It is undeniable that anyone arrested on suspicion of a crime has the right to be treated fairly and humanely while in police custody. The United States Supreme Court, however, has recently limited just what those rights are when it recently decided that jails and police can strip-search anyone arrested on any charge before sending the suspect to jail. While some law enforcement officials may have reason to suspect someone accused of a violent crime of having contraband, the Supreme Court has held that police no longer need to have any suspicions whatsoever that a person has a weapon or drugs before strip-searching him or her.
Imagine driving down the freeway in Maryland and being pulled over for weaving in traffic. After giving you a sobriety test, the Montgomery County police officer determines that you may have been drinking and decides to put you under arrest. Even though your traffic stop is routine and gives the officer no cause for concern, this new decision means that you could be subjected to a humiliating and invasive search of your body in an attempt to find contraband.
This blog covered this issue's journey to the Supreme Court back in October when a man was arrested after his wife was pulled over. The arresting officer had checked both the wife and the husband's records and discovered that the man had an outstanding warrant for an unpaid fine. Unfortunately, the man had paid the fine and the warrant the officer discovered was a computer error, but that did not stop police from ordering a strip search. The man has said that he was utterly humiliated by the whole ordeal.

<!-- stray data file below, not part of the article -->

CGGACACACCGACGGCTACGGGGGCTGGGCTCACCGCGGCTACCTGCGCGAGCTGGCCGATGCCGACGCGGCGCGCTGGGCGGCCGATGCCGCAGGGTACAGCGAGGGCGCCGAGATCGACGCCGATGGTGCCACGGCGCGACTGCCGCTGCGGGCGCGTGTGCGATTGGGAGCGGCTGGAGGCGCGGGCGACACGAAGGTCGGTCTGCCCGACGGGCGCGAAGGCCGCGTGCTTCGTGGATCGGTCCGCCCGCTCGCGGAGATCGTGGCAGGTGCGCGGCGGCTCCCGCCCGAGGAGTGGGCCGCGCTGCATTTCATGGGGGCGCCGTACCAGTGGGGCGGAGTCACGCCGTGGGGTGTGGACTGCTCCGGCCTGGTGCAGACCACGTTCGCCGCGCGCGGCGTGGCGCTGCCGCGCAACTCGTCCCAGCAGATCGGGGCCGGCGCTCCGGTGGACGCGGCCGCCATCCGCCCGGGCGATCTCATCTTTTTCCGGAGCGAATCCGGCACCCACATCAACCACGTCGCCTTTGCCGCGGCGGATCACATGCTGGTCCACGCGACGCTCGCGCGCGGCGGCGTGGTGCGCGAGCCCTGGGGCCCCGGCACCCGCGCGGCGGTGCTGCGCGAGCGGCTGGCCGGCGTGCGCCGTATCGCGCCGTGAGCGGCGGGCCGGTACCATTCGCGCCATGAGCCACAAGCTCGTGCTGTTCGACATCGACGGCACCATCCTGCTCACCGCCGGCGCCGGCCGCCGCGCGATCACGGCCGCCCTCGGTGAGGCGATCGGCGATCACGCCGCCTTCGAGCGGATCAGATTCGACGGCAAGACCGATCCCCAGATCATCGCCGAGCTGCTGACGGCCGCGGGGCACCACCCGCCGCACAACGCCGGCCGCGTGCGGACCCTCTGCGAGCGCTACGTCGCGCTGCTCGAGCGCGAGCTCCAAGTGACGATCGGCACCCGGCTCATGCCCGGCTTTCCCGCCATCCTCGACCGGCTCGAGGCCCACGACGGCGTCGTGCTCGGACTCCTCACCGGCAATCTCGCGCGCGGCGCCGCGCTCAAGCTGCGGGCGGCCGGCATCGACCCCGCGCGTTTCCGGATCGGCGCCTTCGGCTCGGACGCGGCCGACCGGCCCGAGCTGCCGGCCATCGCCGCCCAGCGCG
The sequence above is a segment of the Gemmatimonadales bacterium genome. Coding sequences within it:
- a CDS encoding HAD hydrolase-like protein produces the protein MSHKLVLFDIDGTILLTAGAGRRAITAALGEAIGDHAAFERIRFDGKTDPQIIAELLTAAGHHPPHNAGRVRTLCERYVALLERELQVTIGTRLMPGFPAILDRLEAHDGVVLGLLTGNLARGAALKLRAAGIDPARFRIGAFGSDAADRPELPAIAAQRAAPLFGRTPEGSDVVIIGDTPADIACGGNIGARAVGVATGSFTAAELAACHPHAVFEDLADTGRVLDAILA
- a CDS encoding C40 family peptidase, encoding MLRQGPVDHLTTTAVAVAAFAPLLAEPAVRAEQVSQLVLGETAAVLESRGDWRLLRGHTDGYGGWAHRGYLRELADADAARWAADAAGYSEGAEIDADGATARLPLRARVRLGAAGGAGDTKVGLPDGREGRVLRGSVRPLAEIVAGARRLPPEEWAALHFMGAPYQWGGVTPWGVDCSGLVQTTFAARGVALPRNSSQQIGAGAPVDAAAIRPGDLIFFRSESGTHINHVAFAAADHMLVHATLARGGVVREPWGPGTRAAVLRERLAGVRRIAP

The four justices in the minority said that strip searches should only be allowed when there was some reason to do so. They argued that the Fourth Amendment protects anyone suspected of a crime from being strip-searched, unless police had a reasonable suspicion that the suspect had some kind of weapon or drugs.
The five justices in the majority, while agreeing that a strip search is an extremely intrusive search, decided that the Fourth Amendment did not actually prevent an arrestee from close visual inspection by a guard.
For more information, please read the previous post on the man who was strip-searched because of a computer error by police.
Source: The New York Times, "Supreme Court Ruling Allows Strip-Searches for Any Arrest," Adam Liptak, April 2, 2012